Search anything and hit enter
  • Teams
  • Members
  • Projects
  • Events
  • Calls
  • Jobs
  • publications
  • Software
  • Tools
  • Network
  • Equipment

A little guide for advanced search:

  • Tip 1. You can use quotes "" to search for an exact expression.
    Example: "cell division"
  • Tip 2. You can use + symbol to restrict results containing all words.
    Example: +cell +stem
  • Tip 3. You can use + and - symbols to force inclusion or exclusion of specific words.
    Example: +cell -stem
e.g. searching for members in projects tagged cancer
Search for
Count
IN
OUT
Content 1
  • member
  • team
  • department
  • center
  • program_project
  • nrc
  • whocc
  • project
  • software
  • tool
  • patent
  • Administrative Staff
  • Assistant Professor
  • Associate Professor
  • Clinical Research Assistant
  • Department Manager
  • Full Professor
  • Graduate Student
  • Honorary Professor
  • Lab assistant
  • Non-permanent Researcher
  • Permanent Researcher
  • Pharmacist
  • PhD Student
  • Physician
  • Post-doc
  • Project Manager
  • Research Associate
  • Research Engineer
  • Retired scientist
  • Technician
  • Undergraduate Student
  • Veterinary
  • Visiting Scientist
  • Deputy Director of Center
  • Deputy Director of Department
  • Deputy Director of National Reference Center
  • Deputy Head of Facility
  • Director of Center
  • Director of Department
  • Director of Institute
  • Director of National Reference Center
  • Group Leader
  • Head of Facility
  • Head of Operations
  • Head of Structure
  • Honorary President of the Departement
  • Labex Coordinator
Content 2
  • member
  • team
  • department
  • center
  • program_project
  • nrc
  • whocc
  • project
  • software
  • tool
  • patent
  • Administrative Staff
  • Assistant Professor
  • Associate Professor
  • Clinical Research Assistant
  • Department Manager
  • Full Professor
  • Graduate Student
  • Honorary Professor
  • Lab assistant
  • Non-permanent Researcher
  • Permanent Researcher
  • Pharmacist
  • PhD Student
  • Physician
  • Post-doc
  • Project Manager
  • Research Associate
  • Research Engineer
  • Retired scientist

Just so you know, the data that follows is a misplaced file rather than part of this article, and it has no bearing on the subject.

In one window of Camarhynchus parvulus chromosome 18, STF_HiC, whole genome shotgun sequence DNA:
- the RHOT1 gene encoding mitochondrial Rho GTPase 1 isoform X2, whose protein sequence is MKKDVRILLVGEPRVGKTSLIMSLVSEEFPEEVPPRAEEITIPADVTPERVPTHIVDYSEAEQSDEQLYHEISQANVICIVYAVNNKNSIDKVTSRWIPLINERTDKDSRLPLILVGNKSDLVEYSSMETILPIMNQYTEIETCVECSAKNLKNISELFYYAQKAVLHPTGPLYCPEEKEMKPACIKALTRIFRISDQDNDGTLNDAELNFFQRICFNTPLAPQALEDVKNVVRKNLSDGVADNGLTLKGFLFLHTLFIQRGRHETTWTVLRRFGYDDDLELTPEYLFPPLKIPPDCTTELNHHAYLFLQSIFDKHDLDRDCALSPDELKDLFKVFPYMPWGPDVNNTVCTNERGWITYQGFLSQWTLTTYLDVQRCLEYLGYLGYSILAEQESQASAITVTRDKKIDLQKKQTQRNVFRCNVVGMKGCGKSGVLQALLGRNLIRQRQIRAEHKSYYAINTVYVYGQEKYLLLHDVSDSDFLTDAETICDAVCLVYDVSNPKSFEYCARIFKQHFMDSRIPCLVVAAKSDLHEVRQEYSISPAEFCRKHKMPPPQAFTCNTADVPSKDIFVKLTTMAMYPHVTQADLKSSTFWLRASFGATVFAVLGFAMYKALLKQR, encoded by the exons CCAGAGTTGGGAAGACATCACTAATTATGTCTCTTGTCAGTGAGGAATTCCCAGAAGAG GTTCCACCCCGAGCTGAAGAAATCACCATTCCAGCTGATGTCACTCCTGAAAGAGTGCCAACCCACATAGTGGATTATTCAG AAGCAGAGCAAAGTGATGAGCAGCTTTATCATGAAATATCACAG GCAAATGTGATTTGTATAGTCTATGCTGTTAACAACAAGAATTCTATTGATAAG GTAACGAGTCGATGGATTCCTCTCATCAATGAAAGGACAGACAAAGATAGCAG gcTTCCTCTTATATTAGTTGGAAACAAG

• Technician
  • Undergraduate Student
  • Veterinary
  • Visiting Scientist
  • Deputy Director of Center
  • Deputy Director of Department
  • Deputy Director of National Reference Center
  • Deputy Head of Facility
  • Director of Center
  • Director of Department
  • Director of Institute
  • Director of National Reference Center
  • Group Leader
  • Head of Facility
  • Head of Operations
  • Head of Structure
  • Honorary President of the Departement
  • Labex Coordinator
Search
Go back
Scroll to top
Share
© Research
Publication : Infection and immunity

A nonvirulent mutant of Listeria monocytogenes does not move intracellularly but still induces polymerization of actin

Scientific Fields
Diseases
Organisms
Applications
Technique

Published in Infection and immunity - 01 Nov 1990

Kuhn M, Prévost MC, Mounier J, Sansonetti PJ

Link to Pubmed [PMID] – 2172164

Infect. Immun. 1990 Nov;58(11):3477-86

Listeria monocytogenes has the capacity to penetrate and multiply within professional and nonprofessional phagocytic cells, such as the Caco-2 human enterocytelike cell line. It was shown recently that shortly after listeriae have been phagocytosed, the phagosomal membrane is dissolved, probably by the action of the bacterial cytolysin listeriolysin O. The listeriae, which are then lying obviously free in the cytoplasm, become surrounded by a coat of actin filaments within a few hours. Once formed, this layer of actin filaments is reorganized in an as yet unknown way to form polar tails, which seem to be associated to the generation of listerial movement inside the cytoplasm and in intercellular spread. By using transposon Tn916 mutagenesis, a bank of L. monocytogenes mutants was generated and subsequently screened by the plaque assay system in order to select an intracellular, nonmotile mutant of L. monocytogenes. One such mutant was identified. This mutant, called L. monocytogenes M117 Imt- (for intracellular motility), like the wild type, induced actin polymerization but was not able to rearrange the actin coat to generate movement and as a result remained entrapped within the actin cloud. In a mouse virulence assay, this strain was significantly reduced in virulence. L. monocytogenes M117 is the first example to date of a Listeria mutant which is still hemolytic and invasive but reduced in virulence.

http://www.ncbi.nlm.nih.gov/pubmed/2172164